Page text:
(b. 1769, London, d. 1847, Oxford)
English painter, illustrator, and designer. He started studying with the painter Philip Reinagle in 1786. In 1788 he began attending the Royal Academy Schools and was awarded a silver medal for drawing from life and a gold medal for historical painting.
In March 1791, Howard traveled to Italy, France, and Switzerland. In Rome, he met and studied sculpture with John Flaxman and John Deare (1759-1798). In 1794, he returned to Britain by way of Vienna and Dresden. He began instructing Reinagle's daughter Jane in drawing and married her in 1803. Together they had four daughters and three sons.
In the 1790s Howard painted and drew a variety of subjects from literature, portraits, and drawings of sculpture. In 1795 and 1796, he submitted five such pictures to the Royal Academy, including a sketch from Milton's Paradise Lost. He illustrated Sharpe's British Essayists and Du Roveray's edition of Alexander Pope's translation of Homer. He also contributed designs for Josiah Wedgwood's pottery. Between 1799 and 1801, he made a series of drawings of sculpture.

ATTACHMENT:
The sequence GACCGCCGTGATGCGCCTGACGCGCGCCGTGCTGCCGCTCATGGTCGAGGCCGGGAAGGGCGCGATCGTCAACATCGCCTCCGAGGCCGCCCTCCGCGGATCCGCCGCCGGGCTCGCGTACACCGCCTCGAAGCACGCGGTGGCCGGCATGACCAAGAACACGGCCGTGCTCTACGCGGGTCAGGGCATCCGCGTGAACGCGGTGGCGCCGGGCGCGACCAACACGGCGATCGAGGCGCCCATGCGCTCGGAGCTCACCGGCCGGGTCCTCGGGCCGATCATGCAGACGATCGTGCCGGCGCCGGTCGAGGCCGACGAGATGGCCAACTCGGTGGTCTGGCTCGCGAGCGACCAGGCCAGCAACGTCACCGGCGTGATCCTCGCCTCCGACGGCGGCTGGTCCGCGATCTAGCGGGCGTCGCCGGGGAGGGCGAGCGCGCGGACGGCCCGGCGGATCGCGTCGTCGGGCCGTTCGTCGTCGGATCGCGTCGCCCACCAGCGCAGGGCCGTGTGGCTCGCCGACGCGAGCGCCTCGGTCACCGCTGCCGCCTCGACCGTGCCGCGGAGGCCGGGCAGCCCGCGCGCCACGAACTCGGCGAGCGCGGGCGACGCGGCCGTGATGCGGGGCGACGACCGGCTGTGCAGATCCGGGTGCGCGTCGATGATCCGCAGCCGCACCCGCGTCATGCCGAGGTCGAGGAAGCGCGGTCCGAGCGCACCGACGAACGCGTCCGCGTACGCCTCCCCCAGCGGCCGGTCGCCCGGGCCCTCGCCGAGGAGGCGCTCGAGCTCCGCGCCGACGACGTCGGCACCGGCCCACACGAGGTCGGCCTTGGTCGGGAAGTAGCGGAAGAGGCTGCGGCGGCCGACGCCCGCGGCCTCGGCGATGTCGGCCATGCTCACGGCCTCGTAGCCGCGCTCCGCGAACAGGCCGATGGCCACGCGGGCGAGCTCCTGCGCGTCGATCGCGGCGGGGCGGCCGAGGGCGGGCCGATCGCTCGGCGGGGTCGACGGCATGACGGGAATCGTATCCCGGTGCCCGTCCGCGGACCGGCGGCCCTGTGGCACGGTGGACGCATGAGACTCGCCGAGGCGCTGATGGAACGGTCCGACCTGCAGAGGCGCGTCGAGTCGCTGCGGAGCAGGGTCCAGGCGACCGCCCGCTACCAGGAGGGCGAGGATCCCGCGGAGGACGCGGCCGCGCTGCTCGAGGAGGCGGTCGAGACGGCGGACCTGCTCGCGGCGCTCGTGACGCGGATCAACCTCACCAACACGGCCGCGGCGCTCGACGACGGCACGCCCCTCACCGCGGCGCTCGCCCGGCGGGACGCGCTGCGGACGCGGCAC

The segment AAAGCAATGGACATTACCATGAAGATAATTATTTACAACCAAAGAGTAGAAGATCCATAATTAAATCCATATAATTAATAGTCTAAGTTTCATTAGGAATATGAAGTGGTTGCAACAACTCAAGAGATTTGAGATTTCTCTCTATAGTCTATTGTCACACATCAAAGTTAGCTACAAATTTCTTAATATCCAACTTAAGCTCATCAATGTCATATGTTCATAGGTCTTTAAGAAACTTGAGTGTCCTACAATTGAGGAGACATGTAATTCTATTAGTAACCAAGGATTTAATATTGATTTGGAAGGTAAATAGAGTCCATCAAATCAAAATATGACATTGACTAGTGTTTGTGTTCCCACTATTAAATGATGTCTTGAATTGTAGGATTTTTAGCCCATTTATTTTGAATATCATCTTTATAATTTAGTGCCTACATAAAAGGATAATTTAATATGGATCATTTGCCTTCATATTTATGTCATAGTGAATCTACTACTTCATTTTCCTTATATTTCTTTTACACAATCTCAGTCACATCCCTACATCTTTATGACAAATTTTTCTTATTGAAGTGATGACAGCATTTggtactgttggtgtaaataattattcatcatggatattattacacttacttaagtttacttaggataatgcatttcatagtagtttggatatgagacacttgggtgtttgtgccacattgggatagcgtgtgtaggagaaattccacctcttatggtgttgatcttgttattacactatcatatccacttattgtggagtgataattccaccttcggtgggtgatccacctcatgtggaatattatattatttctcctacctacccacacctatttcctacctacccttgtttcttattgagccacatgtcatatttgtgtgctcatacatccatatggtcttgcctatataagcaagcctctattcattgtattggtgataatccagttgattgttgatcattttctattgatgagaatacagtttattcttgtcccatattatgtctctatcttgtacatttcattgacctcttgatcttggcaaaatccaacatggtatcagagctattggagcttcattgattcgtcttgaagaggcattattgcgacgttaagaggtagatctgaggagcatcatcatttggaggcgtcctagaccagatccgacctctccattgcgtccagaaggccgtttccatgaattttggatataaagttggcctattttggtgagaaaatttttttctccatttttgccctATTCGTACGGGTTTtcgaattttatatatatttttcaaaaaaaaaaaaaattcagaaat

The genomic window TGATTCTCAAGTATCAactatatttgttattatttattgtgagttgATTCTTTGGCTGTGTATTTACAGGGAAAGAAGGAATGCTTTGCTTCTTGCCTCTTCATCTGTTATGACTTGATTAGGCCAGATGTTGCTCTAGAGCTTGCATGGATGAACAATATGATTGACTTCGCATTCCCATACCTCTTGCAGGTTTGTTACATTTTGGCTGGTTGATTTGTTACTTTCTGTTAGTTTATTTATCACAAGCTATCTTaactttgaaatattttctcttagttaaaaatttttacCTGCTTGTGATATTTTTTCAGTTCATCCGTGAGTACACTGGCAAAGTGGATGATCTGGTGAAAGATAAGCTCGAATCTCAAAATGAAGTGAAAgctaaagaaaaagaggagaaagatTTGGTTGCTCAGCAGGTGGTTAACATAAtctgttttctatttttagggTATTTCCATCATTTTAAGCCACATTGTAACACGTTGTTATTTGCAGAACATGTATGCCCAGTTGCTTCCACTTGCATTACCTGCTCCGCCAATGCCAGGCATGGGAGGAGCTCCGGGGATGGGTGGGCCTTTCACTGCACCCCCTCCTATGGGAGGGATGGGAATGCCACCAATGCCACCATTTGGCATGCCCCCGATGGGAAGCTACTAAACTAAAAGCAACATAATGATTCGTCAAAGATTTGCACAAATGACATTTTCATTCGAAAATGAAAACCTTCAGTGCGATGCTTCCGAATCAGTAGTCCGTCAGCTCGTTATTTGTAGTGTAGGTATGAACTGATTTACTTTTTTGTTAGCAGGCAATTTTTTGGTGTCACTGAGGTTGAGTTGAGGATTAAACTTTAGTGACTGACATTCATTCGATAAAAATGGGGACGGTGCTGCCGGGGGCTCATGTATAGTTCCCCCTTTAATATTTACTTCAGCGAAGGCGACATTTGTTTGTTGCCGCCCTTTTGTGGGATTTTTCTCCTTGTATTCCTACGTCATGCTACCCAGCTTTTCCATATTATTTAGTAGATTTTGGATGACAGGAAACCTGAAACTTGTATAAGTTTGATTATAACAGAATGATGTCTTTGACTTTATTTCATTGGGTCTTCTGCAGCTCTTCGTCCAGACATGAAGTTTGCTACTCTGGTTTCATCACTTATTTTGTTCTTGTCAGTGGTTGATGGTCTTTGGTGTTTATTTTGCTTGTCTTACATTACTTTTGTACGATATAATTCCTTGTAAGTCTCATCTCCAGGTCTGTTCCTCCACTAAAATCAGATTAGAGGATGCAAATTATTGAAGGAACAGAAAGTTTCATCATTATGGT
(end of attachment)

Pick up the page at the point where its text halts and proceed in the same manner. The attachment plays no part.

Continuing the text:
In 1808, Howard was elected an associate member of the Royal Academy and exhibited there until his death in 1847; he was elected a full member in 1808. In 1811 he became secretary of the Academy and in 1833 he was appointed professor of painting at the Schools. Howard's diploma work was The Four Angels Loosed from the Great River Euphrates. He painted a series of works from Milton's Comus and several subjects from the plays of William Shakespeare.
While his history paintings were in a Neo-classical academic style following Flaxman and others, his portraits continued the general tradition of English 18th-century portraiture. In addition to his portraiture and historical painting, Howard worked on many decorative works.